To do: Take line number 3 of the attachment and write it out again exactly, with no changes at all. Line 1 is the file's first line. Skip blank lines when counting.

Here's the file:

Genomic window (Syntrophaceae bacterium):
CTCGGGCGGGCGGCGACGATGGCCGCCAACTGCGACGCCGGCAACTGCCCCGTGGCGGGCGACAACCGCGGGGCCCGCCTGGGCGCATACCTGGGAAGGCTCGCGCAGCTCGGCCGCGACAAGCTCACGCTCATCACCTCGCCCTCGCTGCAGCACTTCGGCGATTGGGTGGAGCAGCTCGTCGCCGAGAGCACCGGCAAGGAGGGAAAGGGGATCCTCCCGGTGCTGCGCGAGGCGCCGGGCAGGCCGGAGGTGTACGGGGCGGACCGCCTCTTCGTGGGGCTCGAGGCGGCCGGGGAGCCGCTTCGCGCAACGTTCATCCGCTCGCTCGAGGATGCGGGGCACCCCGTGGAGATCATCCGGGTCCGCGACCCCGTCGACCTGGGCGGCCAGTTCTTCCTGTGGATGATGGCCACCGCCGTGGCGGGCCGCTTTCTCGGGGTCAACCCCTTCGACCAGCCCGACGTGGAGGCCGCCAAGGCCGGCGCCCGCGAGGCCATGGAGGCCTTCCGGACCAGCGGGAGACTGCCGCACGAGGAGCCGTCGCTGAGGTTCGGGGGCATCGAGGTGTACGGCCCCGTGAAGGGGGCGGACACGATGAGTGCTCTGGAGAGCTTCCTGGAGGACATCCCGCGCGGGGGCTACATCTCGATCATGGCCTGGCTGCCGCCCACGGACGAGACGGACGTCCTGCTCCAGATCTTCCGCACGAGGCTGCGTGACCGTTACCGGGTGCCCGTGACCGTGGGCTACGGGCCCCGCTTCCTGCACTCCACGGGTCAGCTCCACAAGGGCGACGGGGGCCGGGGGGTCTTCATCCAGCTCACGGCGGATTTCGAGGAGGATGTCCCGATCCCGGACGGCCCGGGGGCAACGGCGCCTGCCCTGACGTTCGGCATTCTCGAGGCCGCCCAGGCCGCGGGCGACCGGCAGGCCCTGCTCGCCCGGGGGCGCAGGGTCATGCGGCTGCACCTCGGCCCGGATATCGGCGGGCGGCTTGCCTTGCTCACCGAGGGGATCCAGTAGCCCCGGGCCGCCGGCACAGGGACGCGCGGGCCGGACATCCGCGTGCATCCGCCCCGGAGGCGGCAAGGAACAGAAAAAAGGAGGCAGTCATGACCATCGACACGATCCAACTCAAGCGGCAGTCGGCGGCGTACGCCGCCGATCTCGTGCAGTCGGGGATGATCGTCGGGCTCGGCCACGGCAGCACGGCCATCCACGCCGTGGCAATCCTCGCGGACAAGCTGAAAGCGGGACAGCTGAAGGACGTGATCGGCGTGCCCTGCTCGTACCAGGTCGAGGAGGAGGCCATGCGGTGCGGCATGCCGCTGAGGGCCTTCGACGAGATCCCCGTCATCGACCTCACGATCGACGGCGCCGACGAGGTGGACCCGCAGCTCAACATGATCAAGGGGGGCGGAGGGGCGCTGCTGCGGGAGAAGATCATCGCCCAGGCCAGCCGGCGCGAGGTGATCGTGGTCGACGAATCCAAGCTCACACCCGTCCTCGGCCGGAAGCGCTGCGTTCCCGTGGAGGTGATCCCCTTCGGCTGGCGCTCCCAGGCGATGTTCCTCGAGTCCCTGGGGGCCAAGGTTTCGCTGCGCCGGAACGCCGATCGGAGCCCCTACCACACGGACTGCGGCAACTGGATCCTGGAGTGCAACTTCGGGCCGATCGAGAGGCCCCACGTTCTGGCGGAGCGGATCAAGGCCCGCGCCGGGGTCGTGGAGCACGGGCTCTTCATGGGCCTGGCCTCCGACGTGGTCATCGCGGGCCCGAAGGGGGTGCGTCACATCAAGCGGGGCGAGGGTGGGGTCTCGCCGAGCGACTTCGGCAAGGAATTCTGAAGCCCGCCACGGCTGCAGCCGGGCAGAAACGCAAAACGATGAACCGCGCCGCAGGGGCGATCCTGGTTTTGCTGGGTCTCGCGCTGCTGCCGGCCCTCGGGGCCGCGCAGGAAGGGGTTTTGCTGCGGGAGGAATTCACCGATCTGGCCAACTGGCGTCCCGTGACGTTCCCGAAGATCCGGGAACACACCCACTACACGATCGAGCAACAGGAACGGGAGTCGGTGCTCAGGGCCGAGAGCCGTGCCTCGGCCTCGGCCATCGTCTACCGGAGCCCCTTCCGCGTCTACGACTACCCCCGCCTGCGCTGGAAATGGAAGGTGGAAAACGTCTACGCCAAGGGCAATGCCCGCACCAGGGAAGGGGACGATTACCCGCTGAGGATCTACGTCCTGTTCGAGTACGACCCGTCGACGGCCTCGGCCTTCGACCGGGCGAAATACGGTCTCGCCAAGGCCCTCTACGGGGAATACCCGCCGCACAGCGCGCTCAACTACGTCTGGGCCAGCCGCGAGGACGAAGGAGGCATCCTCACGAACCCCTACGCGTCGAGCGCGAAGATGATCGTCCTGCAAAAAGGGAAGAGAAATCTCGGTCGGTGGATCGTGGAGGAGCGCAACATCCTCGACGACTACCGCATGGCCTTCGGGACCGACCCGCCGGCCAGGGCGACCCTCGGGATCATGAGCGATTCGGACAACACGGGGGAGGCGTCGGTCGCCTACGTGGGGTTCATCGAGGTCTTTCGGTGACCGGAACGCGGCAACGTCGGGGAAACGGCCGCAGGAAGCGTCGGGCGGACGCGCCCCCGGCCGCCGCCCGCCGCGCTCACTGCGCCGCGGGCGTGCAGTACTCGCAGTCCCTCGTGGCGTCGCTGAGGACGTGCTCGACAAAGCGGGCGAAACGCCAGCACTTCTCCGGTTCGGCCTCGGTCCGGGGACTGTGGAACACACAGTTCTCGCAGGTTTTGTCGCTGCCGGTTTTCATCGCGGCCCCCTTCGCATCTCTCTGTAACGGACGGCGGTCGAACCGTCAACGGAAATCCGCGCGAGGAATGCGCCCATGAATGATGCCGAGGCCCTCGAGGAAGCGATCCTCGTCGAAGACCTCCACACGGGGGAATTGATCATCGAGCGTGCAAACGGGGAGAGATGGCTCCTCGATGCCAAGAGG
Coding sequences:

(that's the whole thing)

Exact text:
Coding sequences: